The Department of Emergency Medicine, with support provided by the WELLS Simulation Center, utilizes high-fidelity mannequins, standardized patients, task trainers, and associated technologies to support both the educational and quality missions of the department.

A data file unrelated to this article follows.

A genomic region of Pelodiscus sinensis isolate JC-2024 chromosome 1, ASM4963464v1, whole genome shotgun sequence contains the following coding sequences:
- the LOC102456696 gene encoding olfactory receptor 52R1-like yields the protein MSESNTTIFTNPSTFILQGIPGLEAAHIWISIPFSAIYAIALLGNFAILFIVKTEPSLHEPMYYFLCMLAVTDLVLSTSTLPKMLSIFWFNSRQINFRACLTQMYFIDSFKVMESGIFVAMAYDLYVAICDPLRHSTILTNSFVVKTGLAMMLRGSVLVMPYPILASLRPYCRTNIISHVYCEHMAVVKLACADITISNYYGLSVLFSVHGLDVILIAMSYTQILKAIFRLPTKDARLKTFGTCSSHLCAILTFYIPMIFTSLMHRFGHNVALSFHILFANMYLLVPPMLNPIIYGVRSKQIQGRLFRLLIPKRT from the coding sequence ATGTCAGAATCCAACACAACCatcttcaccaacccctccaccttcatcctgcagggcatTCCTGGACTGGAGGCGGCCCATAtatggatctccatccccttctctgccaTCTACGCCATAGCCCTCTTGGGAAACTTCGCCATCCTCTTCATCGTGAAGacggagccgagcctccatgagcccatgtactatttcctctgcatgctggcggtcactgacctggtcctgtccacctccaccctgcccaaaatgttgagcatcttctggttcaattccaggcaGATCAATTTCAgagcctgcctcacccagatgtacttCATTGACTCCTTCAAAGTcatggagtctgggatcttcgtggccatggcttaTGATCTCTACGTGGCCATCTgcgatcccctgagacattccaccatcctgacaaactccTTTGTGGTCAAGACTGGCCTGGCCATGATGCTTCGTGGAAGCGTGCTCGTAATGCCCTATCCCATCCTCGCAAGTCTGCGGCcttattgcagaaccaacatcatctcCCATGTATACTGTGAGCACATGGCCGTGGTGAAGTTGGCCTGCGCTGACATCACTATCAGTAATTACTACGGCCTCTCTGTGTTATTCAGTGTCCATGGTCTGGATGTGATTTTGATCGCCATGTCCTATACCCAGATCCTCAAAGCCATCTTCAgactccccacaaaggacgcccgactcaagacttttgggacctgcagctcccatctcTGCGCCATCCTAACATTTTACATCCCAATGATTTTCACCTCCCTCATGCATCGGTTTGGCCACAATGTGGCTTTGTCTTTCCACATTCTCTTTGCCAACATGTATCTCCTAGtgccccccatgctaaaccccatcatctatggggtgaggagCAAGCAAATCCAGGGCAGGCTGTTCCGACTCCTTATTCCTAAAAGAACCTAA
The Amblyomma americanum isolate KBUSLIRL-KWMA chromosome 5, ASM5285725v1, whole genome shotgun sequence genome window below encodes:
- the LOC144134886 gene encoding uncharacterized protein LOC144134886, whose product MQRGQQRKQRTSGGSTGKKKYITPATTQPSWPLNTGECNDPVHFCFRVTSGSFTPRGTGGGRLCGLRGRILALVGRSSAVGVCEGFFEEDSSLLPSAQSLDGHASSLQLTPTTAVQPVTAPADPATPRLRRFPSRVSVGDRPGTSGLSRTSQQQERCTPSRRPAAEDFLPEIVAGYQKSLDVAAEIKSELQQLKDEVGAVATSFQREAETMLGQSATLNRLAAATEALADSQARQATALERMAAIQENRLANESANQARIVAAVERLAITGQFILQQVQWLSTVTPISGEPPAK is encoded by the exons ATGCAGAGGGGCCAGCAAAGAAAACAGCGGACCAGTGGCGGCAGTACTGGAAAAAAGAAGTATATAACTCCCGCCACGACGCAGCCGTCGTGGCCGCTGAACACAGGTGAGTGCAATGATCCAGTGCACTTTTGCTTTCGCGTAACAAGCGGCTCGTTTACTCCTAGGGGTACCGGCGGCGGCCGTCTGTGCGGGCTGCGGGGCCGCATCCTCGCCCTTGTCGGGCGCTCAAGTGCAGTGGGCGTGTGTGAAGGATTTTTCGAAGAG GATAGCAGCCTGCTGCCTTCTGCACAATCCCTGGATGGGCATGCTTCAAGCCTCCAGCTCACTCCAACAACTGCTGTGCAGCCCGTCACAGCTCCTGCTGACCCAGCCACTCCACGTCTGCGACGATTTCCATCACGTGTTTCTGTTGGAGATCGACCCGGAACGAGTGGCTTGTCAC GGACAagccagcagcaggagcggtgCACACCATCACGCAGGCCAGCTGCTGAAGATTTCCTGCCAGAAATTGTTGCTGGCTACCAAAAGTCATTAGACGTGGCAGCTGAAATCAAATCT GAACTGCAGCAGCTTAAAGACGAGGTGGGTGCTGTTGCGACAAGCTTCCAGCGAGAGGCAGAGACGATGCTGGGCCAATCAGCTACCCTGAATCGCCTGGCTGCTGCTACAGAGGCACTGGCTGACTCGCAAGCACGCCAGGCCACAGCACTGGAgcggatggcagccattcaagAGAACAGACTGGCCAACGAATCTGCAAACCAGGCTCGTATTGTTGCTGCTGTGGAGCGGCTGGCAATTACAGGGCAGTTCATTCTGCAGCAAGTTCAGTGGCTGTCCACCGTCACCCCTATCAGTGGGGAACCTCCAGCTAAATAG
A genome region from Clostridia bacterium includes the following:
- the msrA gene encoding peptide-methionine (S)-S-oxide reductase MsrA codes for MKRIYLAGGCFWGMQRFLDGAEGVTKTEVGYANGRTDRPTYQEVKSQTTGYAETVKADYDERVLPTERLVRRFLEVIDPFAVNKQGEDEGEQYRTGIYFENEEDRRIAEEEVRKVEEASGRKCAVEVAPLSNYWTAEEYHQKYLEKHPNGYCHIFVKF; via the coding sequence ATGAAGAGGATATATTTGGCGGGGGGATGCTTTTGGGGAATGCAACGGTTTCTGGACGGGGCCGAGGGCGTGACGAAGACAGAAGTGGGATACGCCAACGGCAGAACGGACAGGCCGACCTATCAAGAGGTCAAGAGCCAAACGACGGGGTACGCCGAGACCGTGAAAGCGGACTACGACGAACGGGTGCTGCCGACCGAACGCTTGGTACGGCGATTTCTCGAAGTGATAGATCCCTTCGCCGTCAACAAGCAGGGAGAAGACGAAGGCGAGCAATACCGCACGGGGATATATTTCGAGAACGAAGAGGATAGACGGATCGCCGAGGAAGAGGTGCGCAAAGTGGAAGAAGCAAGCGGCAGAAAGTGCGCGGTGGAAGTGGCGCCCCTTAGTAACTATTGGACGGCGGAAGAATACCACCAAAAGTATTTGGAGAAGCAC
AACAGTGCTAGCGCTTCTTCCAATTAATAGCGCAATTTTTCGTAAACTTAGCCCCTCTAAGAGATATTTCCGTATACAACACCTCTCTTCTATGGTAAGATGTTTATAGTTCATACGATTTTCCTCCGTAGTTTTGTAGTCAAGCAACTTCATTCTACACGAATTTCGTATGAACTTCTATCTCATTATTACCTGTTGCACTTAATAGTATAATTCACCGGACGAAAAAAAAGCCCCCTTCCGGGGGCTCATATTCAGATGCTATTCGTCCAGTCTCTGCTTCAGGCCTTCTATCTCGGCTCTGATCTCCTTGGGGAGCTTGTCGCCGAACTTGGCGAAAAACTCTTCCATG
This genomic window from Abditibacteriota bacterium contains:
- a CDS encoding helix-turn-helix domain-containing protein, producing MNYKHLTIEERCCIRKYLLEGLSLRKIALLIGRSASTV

Simulation-based education is incorporated into several elements of the resident curriculum. Residents collectively participate in simulation at various times throughout the year as part of their didactic curriculum. Simulation-based training scenarios include complex and/or rare life-threatening cardiovascular, metabolic, infectious, traumatic, and toxicologic emergencies for both adult and pediatric patients. In the third-year, emergency medicine residents rotating at University Hospital are provided personalized instruction with dedicated simulation instruction. During this longitudinal simulation experience, residents lead a multi-disciplinary resuscitation team that includes pharmacists and nursing staff in the care of critical patients. Realism is enhanced with actors serving as ancillary staff, patients, or family members in a simulated emergency department resuscitation suite within which training scenarios unfold. Time dedicated to simulation-based training improves resident clinical decision-making and leadership skills.